5 January 2003 St. Athanasius Lutheran Church
The Epiphany of our Lord Vienna, VA
“The Real ‘Star’ of the Show!”
Text: Matthew 2:1-12 (Isaiah 60:1-6; Ephesians 3:2-12)
Grace, mercy, and peace to you from God our Father, and from our Lord and Saviour Jesus Christ. Amen.
That Wise Men from the East came and worshipped the King of the Jews should not have been a surprise. The prophet Isaiah foretold that this would happen, as we heard in the Old Testament reading earlier. He spoke of the time when the sons and daughters of Israel would return from their exile, from their dispersement. He spoke of a radiant kingdom, to which nations and kings would come. He spoke about the dark days that would be no more. He spoke of the abundance and wealth of nations being brought to them, in tribute, as it was in the glory days of the kingdom, with Solomon the Wise on the throne. He spoke of those who would come from Sheba – the same place from which a queen had once come to see Solomon in all his splendor – and these visitors would bring with them gold and frankincense, rich and luxurious gifts. And, Isaiah says, these visitors “shall bring good news, the praises of the Lord.” . . . Isaiah had laid it all out, some 700 years earlier.
So why was everyone surprised?
Didn’t the Jews know of this prophecy of Isaiah? Oh they did – you can count on that! The Scribes and Pharisees in Israel were no dummies! They knew their Old Testament. And they would especially know about the prophecies that spoke of the restoration of the kingdom! And that is what they were looking for, and what they were waiting for. A Messiah that would come and restore the kingdom back to the good old days, the glory days, of David and Solomon!
So why were they so surprised?
Well, because they didn’t expect it to happen yet! There was no kingdom, no glory, no king – nothing for anyone to come and visit and pay tribute to yet! They were still under the rule and control of the Romans, as the census that forced Joseph and Mary to Bethlehem certainly demonstrated. They were still under the rule and control of the tyrannical King Herod, who thought nothing of killing any and all who threatened his power and his kingship. So yes, they were waiting for Isaiah’s prophecy to come true . . . they were still waiting. And they saw no signs of it coming any time in the near future.
Perhaps that is why when these Wise Men go to Jerusalem and ask King Herod “Where is he who has been born king of the Jews?” the Chief Priests and Scribes do not tell Herod of the Isaiah prophecy or mention it – even though visitors from the East have come and brought gifts, as Isaiah had foretold. They instead turn to the prophet Micah, and send the Wise Men to tiny, humble Bethlehem. And the Wise Men go and continue their quest. And the star leads them to a humble house, and they find an infant – at some age between a newborn and a toddler. And though there is nothing regal or royal about the scene, nothing to suggest that this child is anything but another ordinary child, born in the normal way and the normal course of events – still they “fell down and worshipped Him.”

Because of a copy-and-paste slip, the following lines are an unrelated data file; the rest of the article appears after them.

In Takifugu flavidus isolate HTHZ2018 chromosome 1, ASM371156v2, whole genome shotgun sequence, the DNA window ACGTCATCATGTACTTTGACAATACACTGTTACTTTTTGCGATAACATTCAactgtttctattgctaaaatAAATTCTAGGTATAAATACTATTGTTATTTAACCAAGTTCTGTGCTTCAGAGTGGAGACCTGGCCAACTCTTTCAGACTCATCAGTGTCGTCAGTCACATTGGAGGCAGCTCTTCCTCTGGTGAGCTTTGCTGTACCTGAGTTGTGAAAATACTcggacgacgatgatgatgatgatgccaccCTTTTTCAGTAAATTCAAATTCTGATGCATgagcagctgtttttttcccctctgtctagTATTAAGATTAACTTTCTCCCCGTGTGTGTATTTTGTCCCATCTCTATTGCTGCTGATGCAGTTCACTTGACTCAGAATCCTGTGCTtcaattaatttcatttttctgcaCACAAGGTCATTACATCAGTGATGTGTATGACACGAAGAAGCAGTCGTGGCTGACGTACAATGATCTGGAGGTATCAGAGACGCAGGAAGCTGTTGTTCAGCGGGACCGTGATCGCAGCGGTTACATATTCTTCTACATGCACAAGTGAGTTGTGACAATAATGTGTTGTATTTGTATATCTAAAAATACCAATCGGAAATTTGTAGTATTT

Are we surprised?
On the one hand, we should be. It is a scene that doesn’t make sense by human standards. But on the other hand, we are not. Because we know that this is no ordinary birth, no ordinary child, and no ordinary visit. Everything about this birth, this child, this coming, is miraculous . . . including the appearance of the Wise Men and their worship of Jesus. The fact that they were wise was not the reason they were there. For all the wisdom in the world could not have convinced them to follow that star, to go to Bethlehem, and to fall on their knees before a child. No, this was all revealed to them by God. He chose them, He led them, and He gave them the wisdom and the faith to see that this child was no ordinary child, but in fact – despite of what their eyes and reason were telling them – that this child was the king, the king of the Jews, the Son of God, worthy not only of tribute and honor, but of worship.
And the same is true for you and I here today. We are not here because we are so wise, despite the catchy phrase you so often hear, that “Wise men still seek Him.” No, it is not our wisdom that has brought us here, it is the miraculous working of God. He chose us, He led us, and He gave us the wisdom and the faith to see that this child is no ordinary child, but in fact, our Saviour and King. And so we too fall on our knees and worship Him.
And so in reality, the “star of the show” today – pardon the pun! – is not the star in the sky, or even the Wise Men, which are the things we so often focus on, but really, the Word of God. For without that Word, and the Spirit of God who works through it, neither the Wise Men nor you and I would ever have found Jesus. He is “the mystery made known by revelation,” as St. Paul wrote in the Epistle this evening. Made known, because the Father wants all to know His Son and of His salvation. He wants all men to be saved and to come to the knowledge of the truth.